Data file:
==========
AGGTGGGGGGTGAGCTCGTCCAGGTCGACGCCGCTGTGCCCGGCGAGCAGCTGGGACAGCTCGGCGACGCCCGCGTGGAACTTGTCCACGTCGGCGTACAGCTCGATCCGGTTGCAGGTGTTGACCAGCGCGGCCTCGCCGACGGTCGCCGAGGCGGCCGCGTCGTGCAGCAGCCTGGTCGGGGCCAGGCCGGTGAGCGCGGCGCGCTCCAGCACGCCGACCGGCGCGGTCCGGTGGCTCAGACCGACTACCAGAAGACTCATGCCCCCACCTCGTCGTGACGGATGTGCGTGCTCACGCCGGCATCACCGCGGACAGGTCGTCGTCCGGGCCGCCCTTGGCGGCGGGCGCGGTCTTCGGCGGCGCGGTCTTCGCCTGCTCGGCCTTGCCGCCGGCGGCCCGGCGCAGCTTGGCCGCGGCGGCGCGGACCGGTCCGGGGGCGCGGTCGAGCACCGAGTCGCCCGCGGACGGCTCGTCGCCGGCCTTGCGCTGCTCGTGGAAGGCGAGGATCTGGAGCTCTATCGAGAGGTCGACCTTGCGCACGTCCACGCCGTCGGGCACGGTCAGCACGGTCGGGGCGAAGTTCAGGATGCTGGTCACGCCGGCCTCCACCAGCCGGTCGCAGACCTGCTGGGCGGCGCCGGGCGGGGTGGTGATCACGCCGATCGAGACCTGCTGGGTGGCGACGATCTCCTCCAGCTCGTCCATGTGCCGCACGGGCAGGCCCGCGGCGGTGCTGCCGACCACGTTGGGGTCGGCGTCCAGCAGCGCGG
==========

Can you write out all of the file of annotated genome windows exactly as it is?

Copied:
AGGTGGGGGGTGAGCTCGTCCAGGTCGACGCCGCTGTGCCCGGCGAGCAGCTGGGACAGCTCGGCGACGCCCGCGTGGAACTTGTCCACGTCGGCGTACAGCTCGATCCGGTTGCAGGTGTTGACCAGCGCGGCCTCGCCGACGGTCGCCGAGGCGGCCGCGTCGTGCAGCAGCCTGGTCGGGGCCAGGCCGGTGAGCGCGGCGCGCTCCAGCACGCCGACCGGCGCGGTCCGGTGGCTCAGACCGACTACCAGAAGACTCATGCCCCCACCTCGTCGTGACGGATGTGCGTGCTCACGCCGGCATCACCGCGGACAGGTCGTCGTCCGGGCCGCCCTTGGCGGCGGGCGCGGTCTTCGGCGGCGCGGTCTTCGCCTGCTCGGCCTTGCCGCCGGCGGCCCGGCGCAGCTTGGCCGCGGCGGCGCGGACCGGTCCGGGGGCGCGGTCGAGCACCGAGTCGCCCGCGGACGGCTCGTCGCCGGCCTTGCGCTGCTCGTGGAAGGCGAGGATCTGGAGCTCTATCGAGAGGTCGACCTTGCGCACGTCCACGCCGTCGGGCACGGTCAGCACGGTCGGGGCGAAGTTCAGGATGCTGGTCACGCCGGCCTCCACCAGCCGGTCGCAGACCTGCTGGGCGGCGCCGGGCGGGGTGGTGATCACGCCGATCGAGACCTGCTGGGTGGCGACGATCTCCTCCAGCTCGTCCATGTGCCGCACGGGCAGGCCCGCGGCGGTGCTGCCGACCACGTTGGGGTCGGCGTCCAGCAGCGCGG